Forbury Gardens-3

Five-year anniversary of Reading declaring climate emergency

  • Good progress made by the borough and Council but still much more to be done
  • Call for all residents, communities, organisations and businesses to pull together to achieve net zero Reading by 2030

This week marks five years since Reading Borough Council joined other local authorities across the country in declaring a climate emergency.

The Council is recognising the anniversary by celebrating what has already been achieved locally and focussing on the challenges ahead.

Reading councillors declared a climate emergency at a Full Council meeting on 26 February 2019, stating that more concerted and urgent action is needed to avoid the most dangerous impacts of a changing climate and committing the Council to play as full a role as possible.

The Council has been working with the Reading Climate Change Partnership (RCCP) and other local organisations to achieve a net zero carbon Reading by 2030. And the Council is also committed to reducing its own carbon footprint.

Achievements so far have included:

  • 51% reduction in the borough’s carbon emissions since 2005 – the eighth largest reduction across 374 local authority areas in the UK
  • Reading leads all other Berkshire local authority areas for emission reductions and is ahead of the UK average by 12 percentage points
  • 74% reduction in the Council’s own carbon emissions in 14 years
  • Target to reduce the Council’s use of fossil fuels by 50% met two years ahead of schedule
  • 68% reduction in emissions from waste since 2015/16, largely due to a reduction of rubbish going to landfill
  • Reading has featured on the Carbon Disclosure Project’s (CDP) global environmental A list, for three successive years, with only 25 other UK councils appearing in 2023

Reading borough has been able to make good progress thanks to the work of partners, including the University of Reading, Reading FC, Royal Berkshire Hospital NHS Foundation Trust and Reading Climate Action Network, and of course the efforts of residents.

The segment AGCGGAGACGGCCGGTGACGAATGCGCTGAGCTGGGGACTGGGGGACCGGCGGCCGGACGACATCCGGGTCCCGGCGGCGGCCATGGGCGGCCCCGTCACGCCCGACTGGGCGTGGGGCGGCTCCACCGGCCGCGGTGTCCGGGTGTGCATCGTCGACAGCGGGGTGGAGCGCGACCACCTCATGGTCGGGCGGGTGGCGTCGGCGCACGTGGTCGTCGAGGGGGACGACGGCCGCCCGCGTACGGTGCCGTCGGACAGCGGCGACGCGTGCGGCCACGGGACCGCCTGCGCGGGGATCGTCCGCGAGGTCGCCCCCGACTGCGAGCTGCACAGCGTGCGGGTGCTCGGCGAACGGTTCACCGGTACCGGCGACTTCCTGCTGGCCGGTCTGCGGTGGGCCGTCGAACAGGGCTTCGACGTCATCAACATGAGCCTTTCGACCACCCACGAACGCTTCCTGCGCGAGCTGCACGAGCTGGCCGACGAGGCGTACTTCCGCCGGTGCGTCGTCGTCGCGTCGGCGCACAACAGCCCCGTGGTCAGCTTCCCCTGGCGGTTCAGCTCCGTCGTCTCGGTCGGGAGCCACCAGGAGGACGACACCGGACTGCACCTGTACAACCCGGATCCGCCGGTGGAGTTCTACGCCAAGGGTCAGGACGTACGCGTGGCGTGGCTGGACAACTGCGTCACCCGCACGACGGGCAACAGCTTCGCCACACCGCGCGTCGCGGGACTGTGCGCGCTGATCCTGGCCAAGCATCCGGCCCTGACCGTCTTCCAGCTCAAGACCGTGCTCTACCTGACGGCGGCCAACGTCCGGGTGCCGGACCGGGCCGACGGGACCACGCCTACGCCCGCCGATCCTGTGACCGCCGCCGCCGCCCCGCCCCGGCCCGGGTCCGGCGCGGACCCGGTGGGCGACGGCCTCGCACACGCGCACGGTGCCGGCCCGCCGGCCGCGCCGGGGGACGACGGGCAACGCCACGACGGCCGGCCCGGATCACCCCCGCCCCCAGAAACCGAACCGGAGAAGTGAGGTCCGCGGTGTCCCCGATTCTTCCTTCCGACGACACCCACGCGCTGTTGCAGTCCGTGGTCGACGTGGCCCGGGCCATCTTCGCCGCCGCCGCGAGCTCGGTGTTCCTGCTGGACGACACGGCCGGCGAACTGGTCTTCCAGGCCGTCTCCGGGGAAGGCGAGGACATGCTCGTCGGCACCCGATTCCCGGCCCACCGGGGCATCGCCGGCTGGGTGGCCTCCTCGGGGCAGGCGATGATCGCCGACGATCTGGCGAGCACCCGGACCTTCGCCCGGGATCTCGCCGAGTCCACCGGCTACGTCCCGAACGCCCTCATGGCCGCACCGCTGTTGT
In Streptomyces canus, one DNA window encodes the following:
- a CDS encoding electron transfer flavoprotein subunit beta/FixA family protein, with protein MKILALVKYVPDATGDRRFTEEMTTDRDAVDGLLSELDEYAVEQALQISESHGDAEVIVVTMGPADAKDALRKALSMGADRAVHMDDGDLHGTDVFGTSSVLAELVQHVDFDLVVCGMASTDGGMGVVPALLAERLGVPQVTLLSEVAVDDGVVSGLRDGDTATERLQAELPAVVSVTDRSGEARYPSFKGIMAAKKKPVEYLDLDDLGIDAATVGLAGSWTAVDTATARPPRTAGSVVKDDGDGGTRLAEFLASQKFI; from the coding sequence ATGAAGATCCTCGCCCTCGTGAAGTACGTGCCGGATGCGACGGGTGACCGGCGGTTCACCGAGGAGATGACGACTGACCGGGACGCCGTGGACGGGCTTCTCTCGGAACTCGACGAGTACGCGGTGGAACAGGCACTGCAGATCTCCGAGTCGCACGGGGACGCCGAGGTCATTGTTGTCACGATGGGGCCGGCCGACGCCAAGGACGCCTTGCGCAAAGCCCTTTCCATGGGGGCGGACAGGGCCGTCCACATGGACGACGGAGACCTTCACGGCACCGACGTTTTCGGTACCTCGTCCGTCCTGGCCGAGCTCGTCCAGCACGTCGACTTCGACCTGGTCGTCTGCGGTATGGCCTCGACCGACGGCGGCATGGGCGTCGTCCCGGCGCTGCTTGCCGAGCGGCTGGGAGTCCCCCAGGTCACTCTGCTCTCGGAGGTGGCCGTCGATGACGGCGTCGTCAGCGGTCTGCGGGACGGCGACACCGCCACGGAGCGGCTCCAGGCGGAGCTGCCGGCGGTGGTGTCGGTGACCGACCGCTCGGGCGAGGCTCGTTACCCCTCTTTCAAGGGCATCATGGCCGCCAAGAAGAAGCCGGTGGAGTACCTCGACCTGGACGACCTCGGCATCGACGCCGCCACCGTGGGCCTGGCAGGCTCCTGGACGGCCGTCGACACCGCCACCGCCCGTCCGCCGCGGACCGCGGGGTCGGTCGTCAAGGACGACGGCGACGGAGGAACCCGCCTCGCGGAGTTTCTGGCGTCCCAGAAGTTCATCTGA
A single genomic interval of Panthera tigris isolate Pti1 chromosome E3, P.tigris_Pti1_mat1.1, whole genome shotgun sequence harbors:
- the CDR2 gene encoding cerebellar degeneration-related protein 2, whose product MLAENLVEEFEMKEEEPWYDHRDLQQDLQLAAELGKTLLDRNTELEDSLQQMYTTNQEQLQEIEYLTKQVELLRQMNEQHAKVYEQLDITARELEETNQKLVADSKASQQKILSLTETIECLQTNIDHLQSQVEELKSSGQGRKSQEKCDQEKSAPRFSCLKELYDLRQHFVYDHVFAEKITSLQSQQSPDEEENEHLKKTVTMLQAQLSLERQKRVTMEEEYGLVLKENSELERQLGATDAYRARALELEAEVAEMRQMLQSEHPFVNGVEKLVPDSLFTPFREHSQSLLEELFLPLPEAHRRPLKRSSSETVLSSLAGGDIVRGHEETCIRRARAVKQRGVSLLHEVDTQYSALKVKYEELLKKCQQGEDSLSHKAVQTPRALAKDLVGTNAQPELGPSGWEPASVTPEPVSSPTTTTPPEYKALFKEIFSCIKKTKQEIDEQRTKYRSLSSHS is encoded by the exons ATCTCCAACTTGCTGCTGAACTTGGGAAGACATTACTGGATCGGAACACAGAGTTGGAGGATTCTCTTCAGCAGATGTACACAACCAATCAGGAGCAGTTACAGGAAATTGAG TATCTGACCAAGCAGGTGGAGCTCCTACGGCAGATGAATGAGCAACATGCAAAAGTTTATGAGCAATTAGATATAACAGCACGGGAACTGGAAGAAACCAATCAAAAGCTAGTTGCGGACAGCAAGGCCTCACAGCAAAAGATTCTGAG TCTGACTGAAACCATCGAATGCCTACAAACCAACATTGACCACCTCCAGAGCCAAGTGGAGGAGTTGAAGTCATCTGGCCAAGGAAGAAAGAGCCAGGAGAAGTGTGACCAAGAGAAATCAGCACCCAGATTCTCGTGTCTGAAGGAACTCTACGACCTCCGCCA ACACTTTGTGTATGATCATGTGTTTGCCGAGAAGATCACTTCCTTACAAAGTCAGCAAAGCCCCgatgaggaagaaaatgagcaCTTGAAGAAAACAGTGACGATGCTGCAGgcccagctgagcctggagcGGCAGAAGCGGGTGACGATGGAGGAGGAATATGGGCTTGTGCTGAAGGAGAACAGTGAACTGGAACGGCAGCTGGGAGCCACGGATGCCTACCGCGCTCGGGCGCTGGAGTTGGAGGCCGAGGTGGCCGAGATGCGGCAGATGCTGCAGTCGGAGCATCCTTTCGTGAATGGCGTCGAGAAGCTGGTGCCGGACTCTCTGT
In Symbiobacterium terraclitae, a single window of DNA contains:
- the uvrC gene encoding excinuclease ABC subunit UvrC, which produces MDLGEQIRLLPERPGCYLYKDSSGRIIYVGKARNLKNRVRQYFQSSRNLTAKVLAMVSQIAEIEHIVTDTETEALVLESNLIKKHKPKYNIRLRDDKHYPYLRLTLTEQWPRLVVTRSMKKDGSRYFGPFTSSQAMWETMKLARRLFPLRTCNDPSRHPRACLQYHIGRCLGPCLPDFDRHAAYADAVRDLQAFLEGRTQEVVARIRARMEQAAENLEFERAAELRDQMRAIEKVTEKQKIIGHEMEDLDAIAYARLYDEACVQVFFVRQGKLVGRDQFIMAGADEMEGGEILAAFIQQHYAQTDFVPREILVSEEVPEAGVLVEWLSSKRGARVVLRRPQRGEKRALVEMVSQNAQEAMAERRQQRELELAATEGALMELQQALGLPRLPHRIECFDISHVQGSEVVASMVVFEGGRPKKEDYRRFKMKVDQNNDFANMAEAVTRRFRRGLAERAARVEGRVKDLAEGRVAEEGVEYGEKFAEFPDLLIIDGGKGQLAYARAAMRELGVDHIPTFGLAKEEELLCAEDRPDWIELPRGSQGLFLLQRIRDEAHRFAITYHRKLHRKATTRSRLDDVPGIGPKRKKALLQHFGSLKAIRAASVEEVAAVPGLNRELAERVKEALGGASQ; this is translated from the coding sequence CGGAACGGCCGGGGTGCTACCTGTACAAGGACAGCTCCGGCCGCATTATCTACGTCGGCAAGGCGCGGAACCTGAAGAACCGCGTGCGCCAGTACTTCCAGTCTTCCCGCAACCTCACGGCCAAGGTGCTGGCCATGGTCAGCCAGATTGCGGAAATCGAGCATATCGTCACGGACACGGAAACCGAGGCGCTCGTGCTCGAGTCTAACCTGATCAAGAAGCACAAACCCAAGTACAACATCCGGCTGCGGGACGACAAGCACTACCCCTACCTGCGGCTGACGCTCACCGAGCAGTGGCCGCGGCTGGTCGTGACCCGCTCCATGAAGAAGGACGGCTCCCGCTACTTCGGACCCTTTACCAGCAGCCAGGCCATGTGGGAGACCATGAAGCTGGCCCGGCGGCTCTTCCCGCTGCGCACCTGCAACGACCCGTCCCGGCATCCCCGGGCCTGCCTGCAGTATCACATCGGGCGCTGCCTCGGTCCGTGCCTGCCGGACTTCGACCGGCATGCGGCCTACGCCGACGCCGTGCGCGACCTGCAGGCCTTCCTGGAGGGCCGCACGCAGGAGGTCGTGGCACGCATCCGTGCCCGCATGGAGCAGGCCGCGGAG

The Council is planning further events to engage more local businesses and communities in the drive to achieve Reading net zero by 2030.

Measures taken by the Council to reduce its own emissions include the installation of heat pumps and solar panels in its two new leisure centres in Palmer Park and Rivermead, increasing the number of electric vehicles in its fleet and installing solar panels and energy efficient systems in schools.

The Council and the RCCP are now reviewing the Climate Change Strategy for 2025-30 which will take the borough up to the target date for a net zero and climate resilient town.

Cllr John Ennis, Lead Councillor for Climate Strategy and Transport, said:

“Reading Council has a good track record when it comes to the environment and climate emergency. We signed up to the Nottingham Declaration on Climate Change in 2006 and we were one of the first councils to produce a detailed Climate Action Plan.  

“Shortly after declaring a climate emergency in 2019, the Council changed its constitution to ensure tackling climate change ran through all areas of the authority’s work.  This is just as evident today, particularly in critical areas such as Reading’s transport and air quality plans.

“We have made good progress with the help and support of our partners, communities and residents.

“We are now entering a critical period of time, not only for our borough but for our future on the planet.

“Last year was the warmest on record, this February is likely to be one of the wettest on record, July 2022 saw UK temperatures exceed 40 degrees for the first time and Reading’s all time temperature record was also broken.

 “I would urge everyone in Reading to do what they can to help the town become net zero by 2030.

“It can seem like a daunting task, but if we all commit to taking action on climate change, together we can make a big difference.”

The Reading Climate Action Network (RCAN) website has some great ideas and information about ways individuals, businesses, organisations and schools can help Reading reach net zero by 2030. Visit: